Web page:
Can we also get a few players from the orchestra to share their thoughts about this? Anonymity guaranteed if that helps to talk frankly.

  • Bulgakov says:

    Press releases announcing a departure after such a short time are never transparent. But it’s not so difficult to read between the lines, is it? It’s more about what is not stated. If someone leaves such a prestigious position after just two years, you can usually assume that there was some conflict at play. It’s worth remembering that the Concertgebouworkest, for all its great history and rightful standing as one of the greatest orchestras in the world, has for decades had a rather bad reputation as a toxic institution. Rattle refuses to return, it took years for Chailly to be convinced to come back to guest conduct, and in 2014 Haitink cut ties with them – not because of the players, but in protest against the board and administration. There’s a lot of rot there, and it’s probably not a place that is going to change any time soon. This could well have been a factor in Niehoff’s decision to leave, I reckon.

  • Manu says:

    It was a scandal in the first place such a mediocre and unexperienced person would be placed in front of artistic department of this historical orchestra. Says all about mediocre “Burokraten” level of artistic management today in many musical institutions. The younger generation lacks passion, respect and love for the great music and proof managerial skills but no real artistic criteria.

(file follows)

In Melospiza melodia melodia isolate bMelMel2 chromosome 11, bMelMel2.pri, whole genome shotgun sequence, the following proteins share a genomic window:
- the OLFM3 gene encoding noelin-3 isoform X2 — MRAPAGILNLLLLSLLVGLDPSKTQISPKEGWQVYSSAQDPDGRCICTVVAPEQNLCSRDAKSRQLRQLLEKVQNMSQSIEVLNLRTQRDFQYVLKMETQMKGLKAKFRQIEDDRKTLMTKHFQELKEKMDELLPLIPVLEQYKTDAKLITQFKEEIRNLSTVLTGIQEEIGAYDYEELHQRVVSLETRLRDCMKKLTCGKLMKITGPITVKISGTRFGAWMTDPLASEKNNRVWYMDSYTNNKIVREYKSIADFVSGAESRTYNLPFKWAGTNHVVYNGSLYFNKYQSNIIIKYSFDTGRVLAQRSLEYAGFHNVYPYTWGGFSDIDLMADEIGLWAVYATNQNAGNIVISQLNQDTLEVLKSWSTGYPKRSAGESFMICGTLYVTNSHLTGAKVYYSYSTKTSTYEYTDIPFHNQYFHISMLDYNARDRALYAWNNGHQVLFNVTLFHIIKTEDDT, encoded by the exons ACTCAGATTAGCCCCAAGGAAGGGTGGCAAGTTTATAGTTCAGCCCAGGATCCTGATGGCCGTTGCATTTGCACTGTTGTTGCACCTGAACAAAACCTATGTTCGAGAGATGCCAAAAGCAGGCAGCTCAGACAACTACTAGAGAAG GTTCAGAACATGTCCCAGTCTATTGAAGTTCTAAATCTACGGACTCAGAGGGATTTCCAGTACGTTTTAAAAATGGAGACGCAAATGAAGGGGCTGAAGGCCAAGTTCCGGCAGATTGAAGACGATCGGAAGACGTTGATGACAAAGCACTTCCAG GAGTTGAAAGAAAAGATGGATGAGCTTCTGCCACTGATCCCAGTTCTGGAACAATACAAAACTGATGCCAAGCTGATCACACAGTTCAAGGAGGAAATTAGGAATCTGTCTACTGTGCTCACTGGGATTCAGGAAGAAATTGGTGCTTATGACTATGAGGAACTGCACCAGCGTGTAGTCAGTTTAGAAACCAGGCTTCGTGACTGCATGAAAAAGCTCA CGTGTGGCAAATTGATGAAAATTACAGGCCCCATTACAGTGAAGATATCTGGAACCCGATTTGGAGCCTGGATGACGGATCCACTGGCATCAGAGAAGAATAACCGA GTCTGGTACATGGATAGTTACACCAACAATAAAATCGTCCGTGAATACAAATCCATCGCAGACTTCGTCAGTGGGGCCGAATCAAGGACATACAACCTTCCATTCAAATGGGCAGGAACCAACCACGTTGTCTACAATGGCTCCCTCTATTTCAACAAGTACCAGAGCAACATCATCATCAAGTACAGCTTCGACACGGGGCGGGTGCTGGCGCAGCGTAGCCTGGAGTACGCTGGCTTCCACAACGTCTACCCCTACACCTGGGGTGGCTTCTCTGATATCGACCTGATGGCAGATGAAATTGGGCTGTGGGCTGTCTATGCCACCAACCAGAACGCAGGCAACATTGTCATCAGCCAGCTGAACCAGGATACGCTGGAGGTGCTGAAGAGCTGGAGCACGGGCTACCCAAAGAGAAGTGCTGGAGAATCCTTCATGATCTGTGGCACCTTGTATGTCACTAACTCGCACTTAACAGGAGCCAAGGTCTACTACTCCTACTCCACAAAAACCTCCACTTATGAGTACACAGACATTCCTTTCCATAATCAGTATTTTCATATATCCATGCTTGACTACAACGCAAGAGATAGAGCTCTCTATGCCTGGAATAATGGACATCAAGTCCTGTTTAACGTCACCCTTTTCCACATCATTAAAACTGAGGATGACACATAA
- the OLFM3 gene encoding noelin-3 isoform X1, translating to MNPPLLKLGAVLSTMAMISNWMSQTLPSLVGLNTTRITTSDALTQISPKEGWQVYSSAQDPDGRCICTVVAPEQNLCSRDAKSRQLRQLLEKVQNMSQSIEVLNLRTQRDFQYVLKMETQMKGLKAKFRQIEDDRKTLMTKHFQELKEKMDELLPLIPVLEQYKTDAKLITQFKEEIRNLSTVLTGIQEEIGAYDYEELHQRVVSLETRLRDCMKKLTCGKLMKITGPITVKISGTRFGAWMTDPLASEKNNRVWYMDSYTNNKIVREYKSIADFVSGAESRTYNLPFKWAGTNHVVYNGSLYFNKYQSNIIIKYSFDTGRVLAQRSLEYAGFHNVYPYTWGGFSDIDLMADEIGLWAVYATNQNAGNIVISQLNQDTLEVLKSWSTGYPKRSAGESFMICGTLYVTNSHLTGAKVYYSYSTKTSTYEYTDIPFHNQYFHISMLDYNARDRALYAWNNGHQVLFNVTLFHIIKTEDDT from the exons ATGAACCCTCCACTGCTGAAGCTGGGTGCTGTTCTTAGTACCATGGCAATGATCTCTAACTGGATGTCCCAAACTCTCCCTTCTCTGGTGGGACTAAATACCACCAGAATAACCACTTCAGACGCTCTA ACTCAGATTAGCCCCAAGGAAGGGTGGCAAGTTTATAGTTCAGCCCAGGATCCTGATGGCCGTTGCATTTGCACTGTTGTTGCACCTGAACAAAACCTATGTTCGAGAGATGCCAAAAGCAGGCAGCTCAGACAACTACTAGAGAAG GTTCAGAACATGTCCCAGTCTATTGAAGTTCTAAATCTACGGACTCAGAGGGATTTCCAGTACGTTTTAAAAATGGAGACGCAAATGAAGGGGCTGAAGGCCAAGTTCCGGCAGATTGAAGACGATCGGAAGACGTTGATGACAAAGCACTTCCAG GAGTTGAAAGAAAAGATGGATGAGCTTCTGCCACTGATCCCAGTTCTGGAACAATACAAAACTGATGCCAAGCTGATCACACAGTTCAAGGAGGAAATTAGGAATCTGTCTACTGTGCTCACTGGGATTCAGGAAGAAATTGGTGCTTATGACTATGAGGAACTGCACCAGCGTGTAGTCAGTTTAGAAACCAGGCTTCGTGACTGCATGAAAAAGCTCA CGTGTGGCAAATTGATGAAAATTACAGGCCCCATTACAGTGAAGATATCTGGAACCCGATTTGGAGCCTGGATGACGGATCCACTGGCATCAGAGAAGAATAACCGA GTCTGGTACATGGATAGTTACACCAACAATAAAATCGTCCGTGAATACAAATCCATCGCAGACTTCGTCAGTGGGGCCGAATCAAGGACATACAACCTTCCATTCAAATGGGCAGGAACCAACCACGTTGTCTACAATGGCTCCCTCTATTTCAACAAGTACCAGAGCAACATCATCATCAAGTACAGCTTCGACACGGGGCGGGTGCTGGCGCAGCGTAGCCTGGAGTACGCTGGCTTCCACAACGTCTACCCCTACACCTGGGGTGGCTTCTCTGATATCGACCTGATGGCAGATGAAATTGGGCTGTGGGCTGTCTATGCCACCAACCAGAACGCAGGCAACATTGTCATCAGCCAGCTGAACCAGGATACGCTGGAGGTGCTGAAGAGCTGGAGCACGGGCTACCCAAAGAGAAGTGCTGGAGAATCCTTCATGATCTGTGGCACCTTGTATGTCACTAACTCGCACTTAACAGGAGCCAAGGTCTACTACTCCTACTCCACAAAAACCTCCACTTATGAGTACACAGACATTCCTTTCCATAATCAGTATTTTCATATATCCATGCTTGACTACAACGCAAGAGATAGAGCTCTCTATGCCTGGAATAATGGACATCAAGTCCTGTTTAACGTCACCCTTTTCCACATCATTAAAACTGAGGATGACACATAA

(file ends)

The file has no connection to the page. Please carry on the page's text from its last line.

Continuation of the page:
Would be also nice one day to spot on the Austrian lobby in music management, many linked at one point to the Konzerthaus Wien:
    Annette Mangold (Berliner Philharmoniker)
    Stephan Gehmacher (Luxemburg) Ulrike Niehoff (Concertgebouworkest) Nikolaus Pont (BRSO) Johannes Neubert (Orchestre Nationale France) Christoph Lieben (Elbphilharmonie) Matthias Schulz (Staatsoper Berlin).

    • Bulgakov says:

      Wow, you sound like a really happy person! What an axe you seem to be grinding…And your post reveals you to be a conspiracy-minded crackpot. ‘Austrian lobby’? You should also get your facts right. Both Niehoff and Johannes Neubert are German, not Austrian. Niehoff worked for the Wiener Symphoniker, not the Konzerthaus, and no one could seriously claim she is inexperienced with a glance at her biography.

      • Manu says:

        Thank you for calling me unhappy just for the sakes of a comment. Ms Niehoff and Mr Neubert do not have Austrian nationality but have developed all their carrier at Austrian institutions, and I wrote “many” not “all” of them were linked to the Konzerthaus. (The Wiener Symphoniker has its own series there, by the way). Maybe you want to read right other people’s statements before reacting with insults. Thank you for your attention.

  • Henrik says:

    So glad this extreme feminist and cultural marxist with extreme leftist views is gone. Time for a man with good common sense ideas!